You can run, but you can’t hide. That is the first thought that came to mind when I learned that the New York Times have formed an investigative team to probe horse racing fatalities. Perhaps the tragic deaths of the racehorses used in the filming of the HBO series “Luck” and the 20 who died at Aqueduct since last November will not be in vain, as sad as that is. But they are joined by the 700 or 800 (depending on whose report you believe) who die as racetracks across the US every year, many whose names we shall never know, and just as relevant and just as tragic.
The Paulick Report states:
This coming week, perhaps as early as Sunday according to sources, the New York Times will begin a multi-part series on equine fatalities in Thoroughbred racing throughout the United States over a three-year period. Led by three-time Pulitzer Prize winner Walt Bogdanich, with reporting by veteran racing journalist and two-time Eclipse Award winner Joe Drape, the series will rely on statistics compiled by an investigative team using Freedom of Information Act requests and official racing charts from Equibase.
Until the New York Times investigative report on horse racing fatalities is published, we will not know whether or not the number will include those who breakdown and die during training. These are often omitted or under reported deaths.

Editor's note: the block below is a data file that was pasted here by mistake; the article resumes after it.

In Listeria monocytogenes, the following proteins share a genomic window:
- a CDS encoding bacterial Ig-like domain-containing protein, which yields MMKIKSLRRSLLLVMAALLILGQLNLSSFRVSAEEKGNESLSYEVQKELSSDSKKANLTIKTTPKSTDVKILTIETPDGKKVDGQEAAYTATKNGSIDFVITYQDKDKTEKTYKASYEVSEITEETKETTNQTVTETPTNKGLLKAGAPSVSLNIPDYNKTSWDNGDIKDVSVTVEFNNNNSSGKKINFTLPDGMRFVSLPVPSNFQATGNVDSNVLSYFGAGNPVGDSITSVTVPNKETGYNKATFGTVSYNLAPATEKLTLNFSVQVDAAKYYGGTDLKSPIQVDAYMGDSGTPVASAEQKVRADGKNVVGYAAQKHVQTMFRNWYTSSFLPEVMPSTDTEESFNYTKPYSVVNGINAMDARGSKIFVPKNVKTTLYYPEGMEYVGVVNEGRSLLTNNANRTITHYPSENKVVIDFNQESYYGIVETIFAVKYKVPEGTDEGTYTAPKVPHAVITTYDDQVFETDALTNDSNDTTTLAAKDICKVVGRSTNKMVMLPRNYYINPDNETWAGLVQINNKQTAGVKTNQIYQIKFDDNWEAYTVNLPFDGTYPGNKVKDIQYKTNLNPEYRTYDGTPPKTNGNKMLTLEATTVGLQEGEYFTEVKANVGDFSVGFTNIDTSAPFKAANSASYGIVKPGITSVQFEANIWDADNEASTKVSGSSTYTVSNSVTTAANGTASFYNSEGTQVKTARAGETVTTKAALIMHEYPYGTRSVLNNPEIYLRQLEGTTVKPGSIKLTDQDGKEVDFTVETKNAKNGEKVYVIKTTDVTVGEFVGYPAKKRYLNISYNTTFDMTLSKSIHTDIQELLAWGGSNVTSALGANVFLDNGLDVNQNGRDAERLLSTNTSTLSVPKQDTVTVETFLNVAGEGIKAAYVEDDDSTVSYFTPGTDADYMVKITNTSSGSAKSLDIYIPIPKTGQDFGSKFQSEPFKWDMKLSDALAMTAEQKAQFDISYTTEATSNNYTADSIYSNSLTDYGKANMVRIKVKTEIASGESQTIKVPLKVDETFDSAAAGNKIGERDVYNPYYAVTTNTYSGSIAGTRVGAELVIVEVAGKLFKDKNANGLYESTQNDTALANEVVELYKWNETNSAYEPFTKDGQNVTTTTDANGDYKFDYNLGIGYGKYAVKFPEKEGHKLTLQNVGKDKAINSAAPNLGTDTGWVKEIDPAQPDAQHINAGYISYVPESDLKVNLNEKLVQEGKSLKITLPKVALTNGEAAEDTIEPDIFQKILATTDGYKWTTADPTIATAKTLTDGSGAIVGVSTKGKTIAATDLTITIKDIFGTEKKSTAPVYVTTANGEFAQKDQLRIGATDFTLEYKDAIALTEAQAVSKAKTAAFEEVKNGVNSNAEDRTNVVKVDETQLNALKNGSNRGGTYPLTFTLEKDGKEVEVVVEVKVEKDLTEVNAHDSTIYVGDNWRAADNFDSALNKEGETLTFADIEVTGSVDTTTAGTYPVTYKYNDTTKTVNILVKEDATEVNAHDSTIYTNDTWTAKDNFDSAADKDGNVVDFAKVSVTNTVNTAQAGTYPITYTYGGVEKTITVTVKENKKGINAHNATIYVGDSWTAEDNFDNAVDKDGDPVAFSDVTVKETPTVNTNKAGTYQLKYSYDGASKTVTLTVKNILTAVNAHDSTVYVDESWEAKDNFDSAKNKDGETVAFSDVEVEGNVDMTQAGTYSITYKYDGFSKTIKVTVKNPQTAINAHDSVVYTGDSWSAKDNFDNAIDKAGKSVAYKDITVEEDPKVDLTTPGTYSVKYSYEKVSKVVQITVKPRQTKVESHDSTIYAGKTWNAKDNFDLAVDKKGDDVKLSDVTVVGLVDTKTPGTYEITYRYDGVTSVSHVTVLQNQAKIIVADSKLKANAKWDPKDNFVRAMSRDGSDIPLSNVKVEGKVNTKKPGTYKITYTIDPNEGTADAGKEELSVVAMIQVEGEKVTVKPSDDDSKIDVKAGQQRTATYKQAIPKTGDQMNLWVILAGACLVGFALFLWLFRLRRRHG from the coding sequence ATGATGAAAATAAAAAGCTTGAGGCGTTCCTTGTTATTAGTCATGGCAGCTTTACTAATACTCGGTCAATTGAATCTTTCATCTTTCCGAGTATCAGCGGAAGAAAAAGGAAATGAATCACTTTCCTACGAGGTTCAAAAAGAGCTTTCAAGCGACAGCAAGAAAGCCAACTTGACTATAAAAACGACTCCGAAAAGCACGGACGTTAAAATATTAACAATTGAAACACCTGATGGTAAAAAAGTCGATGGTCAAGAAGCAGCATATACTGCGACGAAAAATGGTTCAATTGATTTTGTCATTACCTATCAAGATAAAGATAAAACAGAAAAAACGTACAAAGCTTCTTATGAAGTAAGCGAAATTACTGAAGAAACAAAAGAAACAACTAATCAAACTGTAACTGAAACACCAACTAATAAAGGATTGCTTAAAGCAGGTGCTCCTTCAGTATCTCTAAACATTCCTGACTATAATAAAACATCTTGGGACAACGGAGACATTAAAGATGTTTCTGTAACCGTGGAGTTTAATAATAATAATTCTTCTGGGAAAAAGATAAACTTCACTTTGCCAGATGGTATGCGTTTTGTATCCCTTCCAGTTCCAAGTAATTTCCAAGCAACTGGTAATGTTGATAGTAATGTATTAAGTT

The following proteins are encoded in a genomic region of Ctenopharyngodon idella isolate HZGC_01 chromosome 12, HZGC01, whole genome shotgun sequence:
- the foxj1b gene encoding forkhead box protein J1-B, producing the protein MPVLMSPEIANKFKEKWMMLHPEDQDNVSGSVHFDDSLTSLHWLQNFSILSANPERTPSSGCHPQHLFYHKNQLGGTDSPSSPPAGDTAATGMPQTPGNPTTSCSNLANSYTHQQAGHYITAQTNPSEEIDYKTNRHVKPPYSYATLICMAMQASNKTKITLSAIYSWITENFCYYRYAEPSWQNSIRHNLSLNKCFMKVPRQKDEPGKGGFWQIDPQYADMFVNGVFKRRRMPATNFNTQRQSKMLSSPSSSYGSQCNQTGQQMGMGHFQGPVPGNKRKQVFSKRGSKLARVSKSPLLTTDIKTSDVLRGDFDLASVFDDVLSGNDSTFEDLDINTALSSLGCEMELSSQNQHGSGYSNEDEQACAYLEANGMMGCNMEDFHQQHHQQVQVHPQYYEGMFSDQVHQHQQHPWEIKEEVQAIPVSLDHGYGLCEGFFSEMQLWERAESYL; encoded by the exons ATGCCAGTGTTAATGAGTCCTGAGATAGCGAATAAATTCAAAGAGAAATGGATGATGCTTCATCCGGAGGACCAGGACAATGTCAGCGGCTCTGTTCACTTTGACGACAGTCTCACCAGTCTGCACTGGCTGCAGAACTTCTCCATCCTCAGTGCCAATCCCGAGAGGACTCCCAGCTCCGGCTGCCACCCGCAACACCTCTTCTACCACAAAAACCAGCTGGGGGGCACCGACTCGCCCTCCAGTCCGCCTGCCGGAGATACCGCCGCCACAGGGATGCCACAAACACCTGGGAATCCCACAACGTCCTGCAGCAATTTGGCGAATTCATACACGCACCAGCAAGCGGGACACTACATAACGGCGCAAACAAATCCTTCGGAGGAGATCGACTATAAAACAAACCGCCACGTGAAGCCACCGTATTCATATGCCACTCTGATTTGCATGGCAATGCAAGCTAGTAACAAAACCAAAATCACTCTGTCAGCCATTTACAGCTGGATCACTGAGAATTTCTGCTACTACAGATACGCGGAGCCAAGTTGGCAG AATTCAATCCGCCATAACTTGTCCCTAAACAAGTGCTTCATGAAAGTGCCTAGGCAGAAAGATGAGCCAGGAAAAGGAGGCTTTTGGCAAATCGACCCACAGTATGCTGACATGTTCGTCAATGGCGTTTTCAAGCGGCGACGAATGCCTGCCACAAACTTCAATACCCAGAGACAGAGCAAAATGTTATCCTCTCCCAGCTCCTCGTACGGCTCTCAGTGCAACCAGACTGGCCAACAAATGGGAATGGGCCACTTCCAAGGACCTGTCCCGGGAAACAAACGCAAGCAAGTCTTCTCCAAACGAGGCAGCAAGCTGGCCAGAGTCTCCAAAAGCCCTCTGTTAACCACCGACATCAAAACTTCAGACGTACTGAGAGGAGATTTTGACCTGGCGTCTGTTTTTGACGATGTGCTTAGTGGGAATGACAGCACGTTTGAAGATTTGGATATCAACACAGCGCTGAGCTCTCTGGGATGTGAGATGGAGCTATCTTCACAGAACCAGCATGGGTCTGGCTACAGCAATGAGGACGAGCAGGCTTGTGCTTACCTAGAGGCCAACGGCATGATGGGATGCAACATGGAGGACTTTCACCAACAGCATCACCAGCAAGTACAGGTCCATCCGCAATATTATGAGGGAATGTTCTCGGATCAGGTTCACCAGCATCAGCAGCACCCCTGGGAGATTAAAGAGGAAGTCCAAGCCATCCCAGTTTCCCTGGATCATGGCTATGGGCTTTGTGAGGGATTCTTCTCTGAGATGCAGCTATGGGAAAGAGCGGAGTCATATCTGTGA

We are very pleased to see that the following has been looked into, probably because of the involvement of Joe Drape, who has been beating this drum for many years.
The investigative team has also examined every rules violation related to medication, from overages of therapeutic substances to findings of banned performance enhancing drugs.
Of great interest to us is this:
However, other major tracks, including Aqueduct and Santa Anita Park (where a synthetic surface was replaced by conventional dirt after complaints from some horsemen and many gamblers) will reflect higher than average rates of catastrophic or fatal injuries, the Paulick Report has been told by a source familiar with the series.
Read full report at the Paulick Report >>
The Int’l Fund for Horses protested the return of the Breeders’ Cup to Santa Anita because of the high number of fatalities there. Not surprisingly, we were ignored or charged with either “being a joke”, “animal rights nuts who hate racing”, or having no idea what we are talking about. Not guilty as charged.
It is our opinion that no reputable or caring horseman would risk their precious charges on that track no matter what the prize or payout. No doubt not a single horse will be withdrawn from the Breeders’ Cup because of these concerns. Not at the moment anyway. Let’s wait and see what impact the New York Times investigation makes. Or will Santa Anita (where incidentally “Luck” was filmed) say they have fixed the problem and everyone will simply move on until the next disaster strikes.
In the meantime, Aqueduct have formed their investigative team as directed by New York Governor Cuomo. Read more at the Paulick Report >>